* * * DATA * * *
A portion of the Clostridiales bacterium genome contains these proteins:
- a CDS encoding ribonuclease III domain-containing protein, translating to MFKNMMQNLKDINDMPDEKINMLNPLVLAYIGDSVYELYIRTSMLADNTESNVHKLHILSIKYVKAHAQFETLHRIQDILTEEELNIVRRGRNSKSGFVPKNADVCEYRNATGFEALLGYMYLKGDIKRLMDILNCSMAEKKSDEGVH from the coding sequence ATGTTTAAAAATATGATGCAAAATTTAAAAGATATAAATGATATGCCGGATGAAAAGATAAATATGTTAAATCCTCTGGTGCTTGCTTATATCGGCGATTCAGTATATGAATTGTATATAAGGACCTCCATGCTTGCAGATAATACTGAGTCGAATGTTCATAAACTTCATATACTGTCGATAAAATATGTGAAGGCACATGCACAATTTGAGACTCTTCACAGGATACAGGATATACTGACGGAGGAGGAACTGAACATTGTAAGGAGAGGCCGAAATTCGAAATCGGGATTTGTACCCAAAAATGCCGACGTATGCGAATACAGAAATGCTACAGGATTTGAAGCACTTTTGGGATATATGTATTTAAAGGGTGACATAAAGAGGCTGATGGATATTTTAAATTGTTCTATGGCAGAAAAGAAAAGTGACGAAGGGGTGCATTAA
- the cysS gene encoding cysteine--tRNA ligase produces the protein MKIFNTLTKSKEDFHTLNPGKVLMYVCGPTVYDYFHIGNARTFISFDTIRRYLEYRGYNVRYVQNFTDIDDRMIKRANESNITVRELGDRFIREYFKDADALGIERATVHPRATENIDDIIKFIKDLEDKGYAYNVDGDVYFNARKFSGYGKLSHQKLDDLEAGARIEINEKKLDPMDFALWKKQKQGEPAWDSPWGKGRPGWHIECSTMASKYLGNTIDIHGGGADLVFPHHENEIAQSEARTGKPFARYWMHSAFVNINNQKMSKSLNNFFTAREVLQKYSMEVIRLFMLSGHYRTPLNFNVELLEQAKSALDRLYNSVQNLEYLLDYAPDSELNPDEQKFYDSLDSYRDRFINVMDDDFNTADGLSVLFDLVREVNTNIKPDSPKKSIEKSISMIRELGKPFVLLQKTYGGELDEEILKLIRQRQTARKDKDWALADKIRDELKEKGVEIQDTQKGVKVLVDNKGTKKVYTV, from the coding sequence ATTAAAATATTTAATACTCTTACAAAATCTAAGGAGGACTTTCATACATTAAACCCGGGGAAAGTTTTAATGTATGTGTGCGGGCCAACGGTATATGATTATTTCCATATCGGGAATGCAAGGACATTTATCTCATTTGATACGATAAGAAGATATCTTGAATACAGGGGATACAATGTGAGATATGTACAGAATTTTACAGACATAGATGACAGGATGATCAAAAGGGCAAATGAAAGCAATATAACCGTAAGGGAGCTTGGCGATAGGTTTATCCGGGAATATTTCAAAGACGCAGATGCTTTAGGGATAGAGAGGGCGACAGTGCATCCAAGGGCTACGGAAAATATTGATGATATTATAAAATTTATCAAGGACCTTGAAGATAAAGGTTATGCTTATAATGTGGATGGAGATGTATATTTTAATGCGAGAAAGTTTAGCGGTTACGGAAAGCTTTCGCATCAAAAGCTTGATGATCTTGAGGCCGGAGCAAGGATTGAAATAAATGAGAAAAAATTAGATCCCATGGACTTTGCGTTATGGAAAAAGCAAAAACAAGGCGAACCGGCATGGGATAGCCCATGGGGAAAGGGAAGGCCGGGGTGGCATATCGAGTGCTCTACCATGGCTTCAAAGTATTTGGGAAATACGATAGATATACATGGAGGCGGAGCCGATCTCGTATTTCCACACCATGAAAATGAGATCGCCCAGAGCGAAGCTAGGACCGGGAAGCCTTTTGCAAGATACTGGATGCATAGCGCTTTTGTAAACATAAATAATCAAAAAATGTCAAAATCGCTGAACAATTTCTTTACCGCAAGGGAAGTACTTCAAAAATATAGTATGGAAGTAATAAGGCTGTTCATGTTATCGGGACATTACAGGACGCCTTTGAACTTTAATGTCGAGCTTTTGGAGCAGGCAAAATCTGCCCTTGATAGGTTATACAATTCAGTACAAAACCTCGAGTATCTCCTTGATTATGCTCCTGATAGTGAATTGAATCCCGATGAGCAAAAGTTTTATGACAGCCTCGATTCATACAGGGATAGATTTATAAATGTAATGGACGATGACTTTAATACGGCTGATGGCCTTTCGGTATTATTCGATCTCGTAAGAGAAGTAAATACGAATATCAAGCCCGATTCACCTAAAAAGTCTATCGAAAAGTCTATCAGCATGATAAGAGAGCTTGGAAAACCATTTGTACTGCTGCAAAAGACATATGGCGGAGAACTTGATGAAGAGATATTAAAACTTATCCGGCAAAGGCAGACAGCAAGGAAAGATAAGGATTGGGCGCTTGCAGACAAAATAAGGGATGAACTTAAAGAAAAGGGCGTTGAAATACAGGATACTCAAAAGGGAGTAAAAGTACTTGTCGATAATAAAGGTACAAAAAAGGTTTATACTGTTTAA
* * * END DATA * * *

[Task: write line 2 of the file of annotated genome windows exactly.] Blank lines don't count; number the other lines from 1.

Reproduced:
- a CDS encoding ribonuclease III domain-containing protein, translating to MFKNMMQNLKDINDMPDEKINMLNPLVLAYIGDSVYELYIRTSMLADNTESNVHKLHILSIKYVKAHAQFETLHRIQDILTEEELNIVRRGRNSKSGFVPKNADVCEYRNATGFEALLGYMYLKGDIKRLMDILNCSMAEKKSDEGVH from the coding sequence ATGTTTAAAAATATGATGCAAAATTTAAAAGATATAAATGATATGCCGGATGAAAAGATAAATATGTTAAATCCTCTGGTGCTTGCTTATATCGGCGATTCAGTATATGAATTGTATATAAGGACCTCCATGCTTGCAGATAATACTGAGTCGAATGTTCATAAACTTCATATACTGTCGATAAAATATGTGAAGGCACATGCACAATTTGAGACTCTTCACAGGATACAGGATATACTGACGGAGGAGGAACTGAACATTGTAAGGAGAGGCCGAAATTCGAAATCGGGATTTGTACCCAAAAATGCCGACGTATGCGAATACAGAAATGCTACAGGATTTGAAGCACTTTTGGGATATATGTATTTAAAGGGTGACATAAAGAGGCTGATGGATATTTTAAATTGTTCTATGGCAGAAAAGAAAAGTGACGAAGGGGTGCATTAA